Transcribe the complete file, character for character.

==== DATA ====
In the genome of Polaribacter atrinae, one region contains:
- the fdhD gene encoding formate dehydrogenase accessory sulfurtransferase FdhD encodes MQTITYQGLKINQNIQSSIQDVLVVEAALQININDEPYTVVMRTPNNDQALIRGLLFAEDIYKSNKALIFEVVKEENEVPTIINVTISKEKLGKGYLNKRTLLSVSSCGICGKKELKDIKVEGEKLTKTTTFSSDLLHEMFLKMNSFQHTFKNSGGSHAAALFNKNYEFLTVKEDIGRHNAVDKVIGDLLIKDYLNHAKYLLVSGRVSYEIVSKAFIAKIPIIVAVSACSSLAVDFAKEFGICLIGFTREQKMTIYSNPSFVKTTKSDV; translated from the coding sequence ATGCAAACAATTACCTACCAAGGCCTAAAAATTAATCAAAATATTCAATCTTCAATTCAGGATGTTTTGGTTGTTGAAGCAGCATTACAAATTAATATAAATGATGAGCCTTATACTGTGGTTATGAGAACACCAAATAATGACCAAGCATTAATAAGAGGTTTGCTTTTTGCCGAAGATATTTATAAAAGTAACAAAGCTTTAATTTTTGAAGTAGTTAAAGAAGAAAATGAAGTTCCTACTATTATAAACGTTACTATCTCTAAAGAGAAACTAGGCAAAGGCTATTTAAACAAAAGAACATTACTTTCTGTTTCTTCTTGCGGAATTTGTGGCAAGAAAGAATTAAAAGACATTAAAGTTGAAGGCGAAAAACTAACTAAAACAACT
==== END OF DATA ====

In the genome of Polaribacter atrinae, one region contains:
- the fdhD gene encoding formate dehydrogenase accessory sulfurtransferase FdhD encodes MQTITYQGLKINQNIQSSIQDVLVVEAALQININDEPYTVVMRTPNNDQALIRGLLFAEDIYKSNKALIFEVVKEENEVPTIINVTISKEKLGKGYLNKRTLLSVSSCGICGKKELKDIKVEGEKLTKTTTFSSDLLHEMFLKMNSFQHTFKNSGGSHAAALFNKNYEFLTVKEDIGRHNAVDKVIGDLLIKDYLNHAKYLLVSGRVSYEIVSKAFIAKIPIIVAVSACSSLAVDFAKEFGICLIGFTREQKMTIYSNPSFVKTTKSDV; translated from the coding sequence ATGCAAACAATTACCTACCAAGGCCTAAAAATTAATCAAAATATTCAATCTTCAATTCAGGATGTTTTGGTTGTTGAAGCAGCATTACAAATTAATATAAATGATGAGCCTTATACTGTGGTTATGAGAACACCAAATAATGACCAAGCATTAATAAGAGGTTTGCTTTTTGCCGAAGATATTTATAAAAGTAACAAAGCTTTAATTTTTGAAGTAGTTAAAGAAGAAAATGAAGTTCCTACTATTATAAACGTTACTATCTCTAAAGAGAAACTAGGCAAAGGCTATTTAAACAAAAGAACATTACTTTCTGTTTCTTCTTGCGGAATTTGTGGCAAGAAAGAATTAAAAGACATTAAAGTTGAAGGCGAAAAACTAACTAAAACAACT